Shell Tips for Beginners (tested for MacOS)

1) Environment variable setting in the bash shell
1a) temporarily:
export VARNAME=value
1b) store variable setting in a shell configuration file
for bash, the shell configuration is stored in the home directory in a file named .profile. Example:
If the CLASSPATH variable should be set for every new bash shell opened, add the following lines to your .profile file:
# Java settings
export JARPATH=/home/user/path
export CLASSPATH=$JARPATH/lib/X.jar:$JARPATH/lib/Y.jar
To display the value of a variable, use echo $VARNAME.
2) Aliases
You can define aliases to shorten long commands. Example:
alias ll="ls -lisa"
This alias defines an abbreviation for the ls -lisa command, which lists all information available for a file or directory.
3) Awk
Awk is a language designed for text processing. It can be used for extracting strings from a text, to match and replace patterns in texts and so on. Take for example the command:
awk '{print $1 "\t" $4}' exampletable
This command will print the first and fourth column of the table in the file with the name example file. It will separate the printed columns by tab.
4) Sed
Sed is the abreviation of stream editor. It can be used to replace strings in files. Example:
sed 's/old/new/g' file1>file2
This command will replace all occurrences of the string old with the string new in the file file1 and will store the result in file file2. Note that if any of the strings contains special characters (?\.[]^$/), they can be escaped with backslash (\).
5) Pipes
Pipes are used to feed the output of one program as input into the next program. For example the command:
ls | wc
will parse the output of the command ls to the command wc, which will count the number of lines, words and bytes.
6) Redirection
The output of commands is normally written to standard output (console). It can be redirected easily to a file. Example:
ps x > processes
This command will write the output of the command ps x to a file named processes.
ps x >> processes
This will append the output of ps x to a file named processes.
7) Pico
Pico is a user-friendly command-line word editor and a (less powerful) alternative to vi for all those that are too lazy to learn vi. It runs everywhere and is sufficient for most configuration tasks. It may come in a variety called jpico. Launch it with
8) Navigation on command-line
Ctrl+A: beginning of current line
Ctrl+E: end of current line
Ctrl+W: delete word in current line

Useful Shell Commands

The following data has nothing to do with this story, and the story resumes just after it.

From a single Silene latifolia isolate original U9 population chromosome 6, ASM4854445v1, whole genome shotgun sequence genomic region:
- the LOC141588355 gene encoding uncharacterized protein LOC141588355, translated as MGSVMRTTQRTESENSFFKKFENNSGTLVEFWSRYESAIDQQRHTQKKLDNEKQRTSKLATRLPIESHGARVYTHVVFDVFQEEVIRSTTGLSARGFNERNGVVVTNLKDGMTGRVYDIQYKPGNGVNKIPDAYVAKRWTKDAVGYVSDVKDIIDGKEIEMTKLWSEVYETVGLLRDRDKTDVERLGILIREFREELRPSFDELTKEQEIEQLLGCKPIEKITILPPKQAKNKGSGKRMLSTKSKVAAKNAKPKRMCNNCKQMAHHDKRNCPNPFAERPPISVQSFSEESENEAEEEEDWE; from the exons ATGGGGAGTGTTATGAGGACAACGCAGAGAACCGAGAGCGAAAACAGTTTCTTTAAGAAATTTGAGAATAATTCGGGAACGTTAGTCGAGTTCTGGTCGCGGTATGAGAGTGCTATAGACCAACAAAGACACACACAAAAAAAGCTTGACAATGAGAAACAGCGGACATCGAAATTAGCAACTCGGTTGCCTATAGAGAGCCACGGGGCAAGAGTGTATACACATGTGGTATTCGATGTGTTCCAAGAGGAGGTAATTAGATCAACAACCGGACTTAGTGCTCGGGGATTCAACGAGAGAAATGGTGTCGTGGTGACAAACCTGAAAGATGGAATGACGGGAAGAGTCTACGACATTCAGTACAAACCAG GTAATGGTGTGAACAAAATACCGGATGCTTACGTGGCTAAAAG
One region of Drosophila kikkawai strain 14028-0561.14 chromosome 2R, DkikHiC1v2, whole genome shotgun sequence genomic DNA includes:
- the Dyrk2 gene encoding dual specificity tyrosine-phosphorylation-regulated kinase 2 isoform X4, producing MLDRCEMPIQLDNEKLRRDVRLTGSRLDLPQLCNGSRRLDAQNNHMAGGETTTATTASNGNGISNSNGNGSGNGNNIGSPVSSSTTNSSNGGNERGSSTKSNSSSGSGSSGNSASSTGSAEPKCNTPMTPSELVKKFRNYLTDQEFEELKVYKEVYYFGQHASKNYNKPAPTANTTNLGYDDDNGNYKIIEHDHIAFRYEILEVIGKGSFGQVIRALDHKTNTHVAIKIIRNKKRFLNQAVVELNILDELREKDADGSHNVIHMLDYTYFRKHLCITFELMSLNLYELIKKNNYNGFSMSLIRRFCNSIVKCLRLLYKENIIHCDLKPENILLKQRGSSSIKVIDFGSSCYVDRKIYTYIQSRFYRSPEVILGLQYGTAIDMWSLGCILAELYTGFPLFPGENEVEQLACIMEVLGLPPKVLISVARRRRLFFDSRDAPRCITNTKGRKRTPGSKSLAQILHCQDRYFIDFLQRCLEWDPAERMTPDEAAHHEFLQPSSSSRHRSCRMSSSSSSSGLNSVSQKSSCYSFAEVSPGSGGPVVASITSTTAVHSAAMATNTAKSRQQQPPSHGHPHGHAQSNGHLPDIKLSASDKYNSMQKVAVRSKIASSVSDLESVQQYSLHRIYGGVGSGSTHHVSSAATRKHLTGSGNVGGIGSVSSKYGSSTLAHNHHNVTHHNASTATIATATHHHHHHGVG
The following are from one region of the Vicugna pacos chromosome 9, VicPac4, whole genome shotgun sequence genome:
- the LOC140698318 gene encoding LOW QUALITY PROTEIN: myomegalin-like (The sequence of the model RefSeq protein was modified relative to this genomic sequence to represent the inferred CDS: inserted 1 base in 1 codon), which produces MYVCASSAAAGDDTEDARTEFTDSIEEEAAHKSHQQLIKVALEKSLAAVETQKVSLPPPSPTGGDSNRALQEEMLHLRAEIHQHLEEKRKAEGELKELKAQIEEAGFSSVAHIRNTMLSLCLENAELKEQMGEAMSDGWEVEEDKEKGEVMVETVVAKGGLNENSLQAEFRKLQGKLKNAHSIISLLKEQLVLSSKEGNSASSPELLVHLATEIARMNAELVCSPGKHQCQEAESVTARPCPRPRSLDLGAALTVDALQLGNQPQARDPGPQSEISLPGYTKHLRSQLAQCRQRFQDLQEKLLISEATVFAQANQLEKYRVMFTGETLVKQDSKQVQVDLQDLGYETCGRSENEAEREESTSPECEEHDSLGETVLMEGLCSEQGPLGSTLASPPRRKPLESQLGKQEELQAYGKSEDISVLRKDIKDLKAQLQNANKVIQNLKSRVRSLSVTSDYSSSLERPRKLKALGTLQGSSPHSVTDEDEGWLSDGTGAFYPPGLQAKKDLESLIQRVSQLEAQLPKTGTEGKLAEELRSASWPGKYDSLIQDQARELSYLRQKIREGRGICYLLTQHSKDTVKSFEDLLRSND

Find is used to find folders/files or text in files. Example:
find . -name *string* -type f
This command tells find to search the current directory and its subdirectories and then list all files that contain string in its name.
Grep is used for text extraction. Example:
grep string textfile
This command will list all lines in the file textfile that contain string.
grep -v string textfile
This command will list all lines of textfile that do not contain string.
The command du displays the disk usage. Example:
du -sk -h .
This command will display the disk usage of the current directory in human readable form.
This command will display a table summarizing free disk space.
The command uname -a displays information about the machine (processor type, machine hardware name, operating system).
List users that are currently logged in.
Job handling
ps x
Lists all processes of the user together with their status. S means suspended (interruptible sleep), R running, l multi-threaded and N low priority. ps ax lists all processes of all users.
jobs -l
List all jobs with their job ids.
Run a process with reduced priority (be nice to other users).
kill jobid
Kill job with given id. Kill -9 jobid is the strongest command to kill a job.
Submit job to PBS cluster. Options:
-q: queue and host (example: medium@arthur)
-N: job name
-j oe -o: where to write standard output and standard error (name of logfile)
qsub -q short@arthur -N karo1 -joe -V -o logfile.log NameOfScriptToSubmit
List cluster jobs. Option:
qstat -u karo
list cluster jobs belonging to user karo
qdel jobid
Delete cluster job with given job id.
Backup and compress
Save files and directories on remote machine. Example:
rsync -avz /home/karo/Documents karo@backup:/home/karo/Documents
Compress files or directories. Example:
zip -r zipdir directory
Compress files and directories. To compress, type:
tar -czvf archive.tgz directory
To uncompress, type:
tar -xzvf archive.tgz directory
Files and Folders
touch filename
Create a new file with name filename.
Change file permission. Example:
chmod 755 test
Give owner rights to read, write and execute and give group and others right to read and execute.
Change the file/folder owner. Example:
chown tomcat:tomcat .
Make user tomcat and group tomcat the owner of the current directory. Warning: This command needs superuser rights.
Copy a file to a remote machine. Example:
scp file.txt user@machine:path/file.txt
rm -r
Remove recursively. Use carefully to delete directories. If you are not sure, better use it with option -i (command will ask for confirmation before deleting a file in the given directory).
ssh -Y user@machine:path
Use ssh in X window system, such that remote X window can be displayed in local machine.
Execute shell script (Warning: the shell script should be executable). Example:
Perform command with superuser rights.